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At the time, we had no idea that would be the last Fourth of July we’d spend in the United States. My husband was laid off from his job in late 2009. We’d always considered living abroad, so it seemed like a good time to do so. In April 2010, we moved to Singapore, a tiny city-state in Southeast Asia.
I spent the first few months in Singapore too busy to be homesick. I had to find an apartment, figure out the public transit system, wait for our container of belongings to arrive from the United States, find the nearest grocery store, and so forth. After the whirlwind of those first few months, though, the homesickness hit me hard, triggered by a number of things, but among them the impending Fourth of July.
A fellow expat told me that the American Association of Singapore sponsored a Fourth of July event every year. We looked up the details and took a taxi to the small event. American BBQ food was being served, a military band played rock-n-roll, and we met up with a number of online friends. The ambassador spoke, followed by the girl scouts troop singing Majulah Singapura (the Singapore National Anthem) followed by The Star Spangled Banner. The fireworks were nothing impressive when held up against Boston’s (or Singapore’s National Day fireworks a month later) but they were balm for my soul.
The first year in Singapore was difficult. I spent the second year feeling more at home in Singapore, but mostly bedridden with a difficult pregnancy. After my younger daughter R was born, though, I burst out of my shell. I made many friends, both expat and local. Singapore became our second home.
Today, E is seven and is in second grade at a Singapore Public School. She code switches between a Singaporean accent at school and a more Americanized one at home. She is fluent in Mandarin, as her school requires she study a second language. R is four, in pre-school, and following in E’s footsteps.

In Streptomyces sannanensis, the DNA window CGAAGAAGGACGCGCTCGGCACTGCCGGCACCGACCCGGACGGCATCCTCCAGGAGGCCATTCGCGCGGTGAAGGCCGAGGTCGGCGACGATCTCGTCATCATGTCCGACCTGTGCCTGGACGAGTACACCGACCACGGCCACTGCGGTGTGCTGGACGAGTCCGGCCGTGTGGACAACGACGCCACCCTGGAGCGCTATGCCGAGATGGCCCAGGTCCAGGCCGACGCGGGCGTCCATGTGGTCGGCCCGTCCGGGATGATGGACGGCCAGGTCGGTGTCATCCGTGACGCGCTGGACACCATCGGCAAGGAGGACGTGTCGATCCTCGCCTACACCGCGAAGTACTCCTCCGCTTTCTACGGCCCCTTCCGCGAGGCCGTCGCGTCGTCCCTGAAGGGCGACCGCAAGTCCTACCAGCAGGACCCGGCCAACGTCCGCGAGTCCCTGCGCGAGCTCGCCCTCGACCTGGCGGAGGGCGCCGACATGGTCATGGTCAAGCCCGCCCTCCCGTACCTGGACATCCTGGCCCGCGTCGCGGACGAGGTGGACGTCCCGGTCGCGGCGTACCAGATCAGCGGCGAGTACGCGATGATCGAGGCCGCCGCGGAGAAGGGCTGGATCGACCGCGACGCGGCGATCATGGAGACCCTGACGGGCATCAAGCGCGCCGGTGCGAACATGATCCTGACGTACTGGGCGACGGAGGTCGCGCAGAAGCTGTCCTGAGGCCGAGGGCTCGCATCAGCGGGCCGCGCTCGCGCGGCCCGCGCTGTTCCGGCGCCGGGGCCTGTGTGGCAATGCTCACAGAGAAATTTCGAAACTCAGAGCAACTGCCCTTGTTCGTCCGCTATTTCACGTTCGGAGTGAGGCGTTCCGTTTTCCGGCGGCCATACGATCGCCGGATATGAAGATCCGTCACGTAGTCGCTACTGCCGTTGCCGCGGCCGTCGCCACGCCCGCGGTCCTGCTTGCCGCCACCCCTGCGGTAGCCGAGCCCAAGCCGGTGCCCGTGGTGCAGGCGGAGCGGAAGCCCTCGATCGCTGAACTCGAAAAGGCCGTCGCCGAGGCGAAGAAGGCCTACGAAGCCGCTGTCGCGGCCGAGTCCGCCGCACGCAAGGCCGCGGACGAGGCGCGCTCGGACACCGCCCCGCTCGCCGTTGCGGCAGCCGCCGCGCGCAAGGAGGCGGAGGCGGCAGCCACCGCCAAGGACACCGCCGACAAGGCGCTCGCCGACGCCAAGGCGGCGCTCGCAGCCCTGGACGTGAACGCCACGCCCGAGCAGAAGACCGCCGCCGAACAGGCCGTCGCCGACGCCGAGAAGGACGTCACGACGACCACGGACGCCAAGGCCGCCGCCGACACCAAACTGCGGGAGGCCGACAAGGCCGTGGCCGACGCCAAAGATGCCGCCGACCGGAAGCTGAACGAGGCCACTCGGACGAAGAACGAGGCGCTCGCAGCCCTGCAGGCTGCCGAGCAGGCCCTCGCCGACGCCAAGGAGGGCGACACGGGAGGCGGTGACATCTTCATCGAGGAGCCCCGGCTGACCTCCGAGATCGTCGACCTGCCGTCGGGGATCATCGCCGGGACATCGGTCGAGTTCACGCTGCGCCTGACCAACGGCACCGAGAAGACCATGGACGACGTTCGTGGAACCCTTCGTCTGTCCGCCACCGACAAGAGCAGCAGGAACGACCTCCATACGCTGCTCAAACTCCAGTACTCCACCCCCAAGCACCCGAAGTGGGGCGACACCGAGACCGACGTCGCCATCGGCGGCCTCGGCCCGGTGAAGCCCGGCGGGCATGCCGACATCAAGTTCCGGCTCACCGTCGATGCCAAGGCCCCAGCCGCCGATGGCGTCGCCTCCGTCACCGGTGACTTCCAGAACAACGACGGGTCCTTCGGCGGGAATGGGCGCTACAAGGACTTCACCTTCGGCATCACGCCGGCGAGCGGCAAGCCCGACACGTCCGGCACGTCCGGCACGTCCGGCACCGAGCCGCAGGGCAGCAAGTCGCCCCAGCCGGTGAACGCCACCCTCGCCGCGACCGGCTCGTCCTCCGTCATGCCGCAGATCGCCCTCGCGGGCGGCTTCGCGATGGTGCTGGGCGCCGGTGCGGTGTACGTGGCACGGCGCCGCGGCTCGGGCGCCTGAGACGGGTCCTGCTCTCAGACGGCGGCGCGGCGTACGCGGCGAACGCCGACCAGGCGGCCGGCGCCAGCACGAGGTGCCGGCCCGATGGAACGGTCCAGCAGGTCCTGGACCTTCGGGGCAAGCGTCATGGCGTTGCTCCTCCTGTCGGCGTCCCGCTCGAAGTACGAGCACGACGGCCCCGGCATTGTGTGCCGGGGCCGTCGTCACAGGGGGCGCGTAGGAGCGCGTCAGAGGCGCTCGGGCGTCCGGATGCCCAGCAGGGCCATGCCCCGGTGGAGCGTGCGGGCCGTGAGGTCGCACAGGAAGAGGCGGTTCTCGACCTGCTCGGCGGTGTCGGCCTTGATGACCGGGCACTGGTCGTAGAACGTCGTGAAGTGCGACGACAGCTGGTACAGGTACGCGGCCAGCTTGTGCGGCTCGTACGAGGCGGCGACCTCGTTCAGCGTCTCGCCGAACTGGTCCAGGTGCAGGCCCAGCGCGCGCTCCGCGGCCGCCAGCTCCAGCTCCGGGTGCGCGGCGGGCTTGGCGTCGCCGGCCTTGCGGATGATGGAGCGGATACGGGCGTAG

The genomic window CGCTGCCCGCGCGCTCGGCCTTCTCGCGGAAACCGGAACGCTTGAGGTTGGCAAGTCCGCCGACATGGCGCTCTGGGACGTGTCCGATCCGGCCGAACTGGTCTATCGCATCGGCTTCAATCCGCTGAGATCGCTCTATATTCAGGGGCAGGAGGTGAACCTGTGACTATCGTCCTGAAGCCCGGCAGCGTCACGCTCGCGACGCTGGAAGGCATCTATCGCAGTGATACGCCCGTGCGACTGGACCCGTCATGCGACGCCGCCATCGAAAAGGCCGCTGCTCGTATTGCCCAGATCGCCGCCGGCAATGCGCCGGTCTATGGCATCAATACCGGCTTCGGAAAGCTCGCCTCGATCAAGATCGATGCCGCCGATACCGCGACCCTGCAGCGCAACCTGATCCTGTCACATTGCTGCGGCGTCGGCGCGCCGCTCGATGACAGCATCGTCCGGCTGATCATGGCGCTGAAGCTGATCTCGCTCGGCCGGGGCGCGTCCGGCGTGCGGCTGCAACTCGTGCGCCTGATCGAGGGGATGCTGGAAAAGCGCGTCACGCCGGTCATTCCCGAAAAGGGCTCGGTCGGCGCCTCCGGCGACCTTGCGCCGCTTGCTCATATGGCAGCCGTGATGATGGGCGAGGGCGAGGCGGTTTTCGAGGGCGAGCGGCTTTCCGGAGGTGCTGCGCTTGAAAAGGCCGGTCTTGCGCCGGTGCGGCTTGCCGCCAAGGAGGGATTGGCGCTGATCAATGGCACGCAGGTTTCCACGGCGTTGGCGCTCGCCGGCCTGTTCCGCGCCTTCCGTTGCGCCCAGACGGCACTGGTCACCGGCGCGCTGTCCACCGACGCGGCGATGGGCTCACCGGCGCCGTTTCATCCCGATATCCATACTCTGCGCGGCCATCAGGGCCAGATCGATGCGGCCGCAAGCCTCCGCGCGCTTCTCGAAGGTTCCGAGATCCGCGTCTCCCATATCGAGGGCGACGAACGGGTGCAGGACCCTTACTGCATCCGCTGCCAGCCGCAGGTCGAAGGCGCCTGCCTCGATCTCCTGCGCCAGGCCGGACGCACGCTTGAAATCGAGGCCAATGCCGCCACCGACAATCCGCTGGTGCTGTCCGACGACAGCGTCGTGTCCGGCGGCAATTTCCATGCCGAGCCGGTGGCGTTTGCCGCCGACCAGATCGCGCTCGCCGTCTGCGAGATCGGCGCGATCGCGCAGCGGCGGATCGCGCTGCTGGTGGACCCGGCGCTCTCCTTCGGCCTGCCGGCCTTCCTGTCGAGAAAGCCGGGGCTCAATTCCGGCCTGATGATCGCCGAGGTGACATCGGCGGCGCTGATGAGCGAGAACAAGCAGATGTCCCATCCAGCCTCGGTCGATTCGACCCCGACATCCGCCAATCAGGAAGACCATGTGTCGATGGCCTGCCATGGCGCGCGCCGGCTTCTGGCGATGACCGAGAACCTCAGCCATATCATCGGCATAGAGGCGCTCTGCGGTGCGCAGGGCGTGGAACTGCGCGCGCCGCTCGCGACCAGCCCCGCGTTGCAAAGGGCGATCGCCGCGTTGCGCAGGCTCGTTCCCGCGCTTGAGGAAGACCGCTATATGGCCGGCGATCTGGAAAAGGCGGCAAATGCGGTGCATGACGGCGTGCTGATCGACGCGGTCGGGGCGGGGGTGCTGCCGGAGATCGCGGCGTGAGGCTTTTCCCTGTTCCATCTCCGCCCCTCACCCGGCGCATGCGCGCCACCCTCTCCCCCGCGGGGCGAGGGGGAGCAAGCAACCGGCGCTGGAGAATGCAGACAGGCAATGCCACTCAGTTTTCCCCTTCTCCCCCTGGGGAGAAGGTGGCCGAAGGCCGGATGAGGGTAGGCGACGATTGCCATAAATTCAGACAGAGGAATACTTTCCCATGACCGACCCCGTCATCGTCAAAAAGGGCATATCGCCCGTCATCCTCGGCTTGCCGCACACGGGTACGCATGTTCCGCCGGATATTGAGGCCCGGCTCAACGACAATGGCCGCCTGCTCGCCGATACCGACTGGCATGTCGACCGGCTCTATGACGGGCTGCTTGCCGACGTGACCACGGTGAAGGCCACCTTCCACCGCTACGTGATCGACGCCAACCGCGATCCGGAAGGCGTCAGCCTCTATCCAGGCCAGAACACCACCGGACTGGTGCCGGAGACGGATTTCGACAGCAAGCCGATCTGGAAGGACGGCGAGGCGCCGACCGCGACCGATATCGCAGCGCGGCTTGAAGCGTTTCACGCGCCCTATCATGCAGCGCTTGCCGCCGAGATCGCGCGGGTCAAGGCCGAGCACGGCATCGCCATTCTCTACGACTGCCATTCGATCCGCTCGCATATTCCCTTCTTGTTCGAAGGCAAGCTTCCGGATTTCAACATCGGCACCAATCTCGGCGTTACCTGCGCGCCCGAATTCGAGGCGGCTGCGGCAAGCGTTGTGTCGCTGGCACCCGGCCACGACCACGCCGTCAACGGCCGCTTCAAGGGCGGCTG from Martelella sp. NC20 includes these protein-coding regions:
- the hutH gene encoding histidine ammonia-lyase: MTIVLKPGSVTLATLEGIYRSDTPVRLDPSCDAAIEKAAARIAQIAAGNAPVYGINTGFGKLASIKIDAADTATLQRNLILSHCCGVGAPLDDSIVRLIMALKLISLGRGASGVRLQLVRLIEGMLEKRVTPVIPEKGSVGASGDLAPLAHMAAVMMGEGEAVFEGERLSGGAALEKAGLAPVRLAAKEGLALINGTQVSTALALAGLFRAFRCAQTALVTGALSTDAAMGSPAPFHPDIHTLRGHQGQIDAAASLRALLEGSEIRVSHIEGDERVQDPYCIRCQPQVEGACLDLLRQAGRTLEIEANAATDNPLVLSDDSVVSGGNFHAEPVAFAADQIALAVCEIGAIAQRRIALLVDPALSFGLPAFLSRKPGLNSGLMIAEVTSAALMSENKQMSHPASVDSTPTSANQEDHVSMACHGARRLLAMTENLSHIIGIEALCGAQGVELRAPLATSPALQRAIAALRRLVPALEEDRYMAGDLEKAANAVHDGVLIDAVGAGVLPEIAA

On July 2, 2016, ten thousand miles away from Boston, at the Singapore American School, we will celebrate America’s birthday. Our daughters will sing Majulah Singapura flawlessly in Malay, and then switch to English for The Star Spangled Banner. We sit on a blanket and watch the fireworks. And I’ll tell the story of how baby E ignored her first fireworks in favor of a silly light-up ball from a gift shop.
You never forget your first love…
Meg and RJ were passionately in love. But that was six years and a broken engagement ago.
Meg has only one day in Siem Reap, Cambodia, before she must leave for her sister’s wedding in Bali. She fulfills her dream of taking a photograph of the sun rising behind Angkor Wat, one of the oldest temples in the world. But her joy is short-lived when she turns around to see RJ standing behind her.
RJ threw himself into work after Meg ended their relationship. He’s built a successful business, but it’s a hollow victory. He’s come to Siem Reap to win back the woman he’s never stopped loving. But first he has to convince her to spend the day with him.
Meg is as physically attracted to RJ as she ever was. Maybe the secret to finally getting over him is a one day only, no strings attached fling.
Can RJ win Meg back, or will she love him and leave him?
About the Author: After thirty years of snowy New England winters, Delilah Night moved to steamy southeast Asia. While she doesn’t miss shovelling snow, she does miss shopping for bargains at Target.
In 2014, Delilah visited Cambodia for the first time and fell in love with Siem Reap. Many of her misadventures from that vacation (including the one with the monkey) made their way into this story.
Buy the book at Amazon.